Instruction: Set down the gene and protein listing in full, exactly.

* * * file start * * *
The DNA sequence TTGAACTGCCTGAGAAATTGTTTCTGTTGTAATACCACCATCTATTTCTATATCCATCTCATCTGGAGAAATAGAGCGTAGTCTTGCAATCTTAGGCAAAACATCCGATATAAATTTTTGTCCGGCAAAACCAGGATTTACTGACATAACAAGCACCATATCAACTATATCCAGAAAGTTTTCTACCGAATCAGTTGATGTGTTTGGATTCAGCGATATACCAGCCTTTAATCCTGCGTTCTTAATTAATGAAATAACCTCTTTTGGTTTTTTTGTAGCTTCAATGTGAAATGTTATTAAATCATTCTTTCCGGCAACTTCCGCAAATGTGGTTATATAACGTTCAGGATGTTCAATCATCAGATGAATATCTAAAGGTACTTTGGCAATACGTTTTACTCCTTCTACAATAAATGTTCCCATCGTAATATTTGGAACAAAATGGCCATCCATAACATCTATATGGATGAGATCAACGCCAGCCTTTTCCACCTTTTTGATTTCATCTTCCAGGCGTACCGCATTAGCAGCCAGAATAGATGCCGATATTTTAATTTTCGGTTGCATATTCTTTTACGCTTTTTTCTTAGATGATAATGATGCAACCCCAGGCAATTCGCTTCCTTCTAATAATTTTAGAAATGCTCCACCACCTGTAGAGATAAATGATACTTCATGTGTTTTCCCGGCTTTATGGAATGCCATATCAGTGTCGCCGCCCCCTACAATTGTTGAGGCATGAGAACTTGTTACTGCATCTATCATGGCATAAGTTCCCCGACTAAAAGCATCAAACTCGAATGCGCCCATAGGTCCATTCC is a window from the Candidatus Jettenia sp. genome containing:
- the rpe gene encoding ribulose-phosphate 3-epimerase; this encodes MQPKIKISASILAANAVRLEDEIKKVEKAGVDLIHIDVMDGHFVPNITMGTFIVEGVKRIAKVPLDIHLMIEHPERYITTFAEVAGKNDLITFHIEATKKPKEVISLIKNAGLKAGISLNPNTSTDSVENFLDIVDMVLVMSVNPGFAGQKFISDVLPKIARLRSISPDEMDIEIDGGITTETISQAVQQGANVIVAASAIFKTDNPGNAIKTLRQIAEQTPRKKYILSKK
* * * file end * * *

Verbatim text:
The DNA sequence TTGAACTGCCTGAGAAATTGTTTCTGTTGTAATACCACCATCTATTTCTATATCCATCTCATCTGGAGAAATAGAGCGTAGTCTTGCAATCTTAGGCAAAACATCCGATATAAATTTTTGTCCGGCAAAACCAGGATTTACTGACATAACAAGCACCATATCAACTATATCCAGAAAGTTTTCTACCGAATCAGTTGATGTGTTTGGATTCAGCGATATACCAGCCTTTAATCCTGCGTTCTTAATTAATGAAATAACCTCTTTTGGTTTTTTTGTAGCTTCAATGTGAAATGTTATTAAATCATTCTTTCCGGCAACTTCCGCAAATGTGGTTATATAACGTTCAGGATGTTCAATCATCAGATGAATATCTAAAGGTACTTTGGCAATACGTTTTACTCCTTCTACAATAAATGTTCCCATCGTAATATTTGGAACAAAATGGCCATCCATAACATCTATATGGATGAGATCAACGCCAGCCTTTTCCACCTTTTTGATTTCATCTTCCAGGCGTACCGCATTAGCAGCCAGAATAGATGCCGATATTTTAATTTTCGGTTGCATATTCTTTTACGCTTTTTTCTTAGATGATAATGATGCAACCCCAGGCAATTCGCTTCCTTCTAATAATTTTAGAAATGCTCCACCACCTGTAGAGATAAATGATACTTCATGTGTTTTCCCGGCTTTATGGAATGCCATATCAGTGTCGCCGCCCCCTACAATTGTTGAGGCATGAGAACTTGTTACTGCATCTATCATGGCATAAGTTCCCCGACTAAAAGCATCAAACTCGAATGCGCCCATAGGTCCATTCC is a window from the Candidatus Jettenia sp. genome containing:
- the rpe gene encoding ribulose-phosphate 3-epimerase; this encodes MQPKIKISASILAANAVRLEDEIKKVEKAGVDLIHIDVMDGHFVPNITMGTFIVEGVKRIAKVPLDIHLMIEHPERYITTFAEVAGKNDLITFHIEATKKPKEVISLIKNAGLKAGISLNPNTSTDSVENFLDIVDMVLVMSVNPGFAGQKFISDVLPKIARLRSISPDEMDIEIDGGITTETISQAVQQGANVIVAASAIFKTDNPGNAIKTLRQIAEQTPRKKYILSKK